The chapter mentions active debates in the region on where exchange rates should be — how these suit different purposes at different levels.

There has been similar debate in India arising from the recent volatility seen in the rupee: Depreciation may well reduce the country’s current account deficit over the long term, but it would raise inflation in the immediate term.

Only a more appreciated currency may be consistent with the current pressures from higher average wage demands.

Mr Ahluwalia recognises the dangers of unbridled financial flows, in the current flawed international monetary system.

He even pointed to these during his tenure as head of the Independent Evaluation Office of the International Monetary Fund. In his view, it was India’s capital controls that saved it during the East Asian crisis of the later 1990s.

But in his current avatar, Mr Ahluwalia has pushed for more debt liberalisation, considering the sheer demands of financing India’s infrastructure investments.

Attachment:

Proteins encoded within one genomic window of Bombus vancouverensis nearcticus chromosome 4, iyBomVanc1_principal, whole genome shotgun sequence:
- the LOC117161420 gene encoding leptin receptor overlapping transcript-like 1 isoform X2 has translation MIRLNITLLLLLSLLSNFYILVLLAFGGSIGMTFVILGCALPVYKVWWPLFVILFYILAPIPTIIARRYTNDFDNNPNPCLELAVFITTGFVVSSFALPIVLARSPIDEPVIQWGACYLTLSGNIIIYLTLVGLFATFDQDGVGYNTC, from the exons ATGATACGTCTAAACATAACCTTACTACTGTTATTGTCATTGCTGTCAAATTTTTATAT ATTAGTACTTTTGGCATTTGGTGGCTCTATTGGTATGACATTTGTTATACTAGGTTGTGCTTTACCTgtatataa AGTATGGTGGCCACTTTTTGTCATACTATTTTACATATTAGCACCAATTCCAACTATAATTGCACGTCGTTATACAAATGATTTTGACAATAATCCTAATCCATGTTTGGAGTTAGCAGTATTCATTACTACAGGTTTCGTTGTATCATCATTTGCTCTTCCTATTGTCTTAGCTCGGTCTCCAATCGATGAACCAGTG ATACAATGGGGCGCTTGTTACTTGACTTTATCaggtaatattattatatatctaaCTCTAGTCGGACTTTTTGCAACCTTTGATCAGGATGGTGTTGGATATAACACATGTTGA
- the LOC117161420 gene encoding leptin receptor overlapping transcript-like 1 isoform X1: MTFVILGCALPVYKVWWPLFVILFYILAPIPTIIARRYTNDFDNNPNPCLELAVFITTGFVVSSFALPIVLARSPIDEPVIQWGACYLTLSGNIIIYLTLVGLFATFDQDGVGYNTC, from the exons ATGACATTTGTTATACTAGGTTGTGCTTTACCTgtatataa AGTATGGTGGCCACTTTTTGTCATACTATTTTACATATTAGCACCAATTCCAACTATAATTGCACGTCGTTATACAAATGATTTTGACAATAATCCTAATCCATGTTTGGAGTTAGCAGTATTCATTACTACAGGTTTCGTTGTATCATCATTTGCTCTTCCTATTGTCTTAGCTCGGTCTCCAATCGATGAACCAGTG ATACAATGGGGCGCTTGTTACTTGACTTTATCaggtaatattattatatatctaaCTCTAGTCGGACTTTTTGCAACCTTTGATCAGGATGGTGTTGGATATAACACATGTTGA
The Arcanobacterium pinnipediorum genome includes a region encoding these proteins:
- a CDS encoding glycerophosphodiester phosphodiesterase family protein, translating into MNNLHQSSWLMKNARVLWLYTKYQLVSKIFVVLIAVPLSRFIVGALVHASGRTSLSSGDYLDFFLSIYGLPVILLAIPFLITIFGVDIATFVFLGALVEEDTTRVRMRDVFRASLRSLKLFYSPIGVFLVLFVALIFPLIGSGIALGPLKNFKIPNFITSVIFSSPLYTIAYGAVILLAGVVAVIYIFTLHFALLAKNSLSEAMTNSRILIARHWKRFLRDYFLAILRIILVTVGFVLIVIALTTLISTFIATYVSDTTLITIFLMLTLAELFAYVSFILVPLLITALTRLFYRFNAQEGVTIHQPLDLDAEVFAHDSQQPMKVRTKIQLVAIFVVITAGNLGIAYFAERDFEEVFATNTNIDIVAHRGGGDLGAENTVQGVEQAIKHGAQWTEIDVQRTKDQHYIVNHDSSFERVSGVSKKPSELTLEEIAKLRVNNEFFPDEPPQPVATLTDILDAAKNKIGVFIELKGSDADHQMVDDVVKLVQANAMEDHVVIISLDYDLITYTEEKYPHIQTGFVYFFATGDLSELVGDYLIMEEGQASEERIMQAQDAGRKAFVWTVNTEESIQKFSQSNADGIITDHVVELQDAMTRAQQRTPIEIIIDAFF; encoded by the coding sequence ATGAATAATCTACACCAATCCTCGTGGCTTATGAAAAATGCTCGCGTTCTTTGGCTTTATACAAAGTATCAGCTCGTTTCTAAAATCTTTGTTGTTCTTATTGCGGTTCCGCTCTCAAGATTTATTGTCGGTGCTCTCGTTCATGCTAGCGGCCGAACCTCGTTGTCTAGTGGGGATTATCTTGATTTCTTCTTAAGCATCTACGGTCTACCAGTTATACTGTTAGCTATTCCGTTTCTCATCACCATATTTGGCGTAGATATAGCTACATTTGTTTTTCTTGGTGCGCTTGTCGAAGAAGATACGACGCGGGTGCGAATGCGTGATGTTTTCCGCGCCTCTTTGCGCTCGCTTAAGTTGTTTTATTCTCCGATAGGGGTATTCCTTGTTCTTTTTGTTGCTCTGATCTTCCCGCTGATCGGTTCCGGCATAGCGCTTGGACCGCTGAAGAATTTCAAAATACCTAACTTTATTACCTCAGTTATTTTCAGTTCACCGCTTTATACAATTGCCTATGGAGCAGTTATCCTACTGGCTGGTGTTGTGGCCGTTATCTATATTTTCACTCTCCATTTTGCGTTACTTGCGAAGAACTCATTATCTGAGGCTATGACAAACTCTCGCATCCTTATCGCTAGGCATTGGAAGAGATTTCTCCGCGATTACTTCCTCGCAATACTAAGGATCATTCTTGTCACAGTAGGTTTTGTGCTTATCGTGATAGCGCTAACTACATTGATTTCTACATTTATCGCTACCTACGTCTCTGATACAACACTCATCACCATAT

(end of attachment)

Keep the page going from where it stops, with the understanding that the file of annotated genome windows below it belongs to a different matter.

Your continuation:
If a trillion dollars are required for infrastructure financing, $250 billion can possibly come from foreign savings if the CAD is pegged at about 3 per cent.

But financing these CAD levels is proving difficult in the present context.

Policymakers in the Centre focused on more opening up, because this was something they could do without persuading the States to come along. But it was also required because India was too closed an economy.

But we have reached a stage when foreign inflows are also not coming in, because of domestic supply-side bottlenecks. So, the difficult task of motivating the States to improve the supply-side must receive priority today.

More domestic financing sources must be found through inclusion and improving the financial intermediation of household savings.

The Planning Commission is well placed to contribute to this.

Since Asia is a relatively high-growth region today with high savings rates as well, greater regional financial integration can perhaps be a possible source of stable finance.

That could also be a way of diversifying our opening-up strategy, even while avoiding Euro Zone-type problems.

(The author is Professor of Economics. IGIDR, Mumbai. > )

Published on July 11, 2012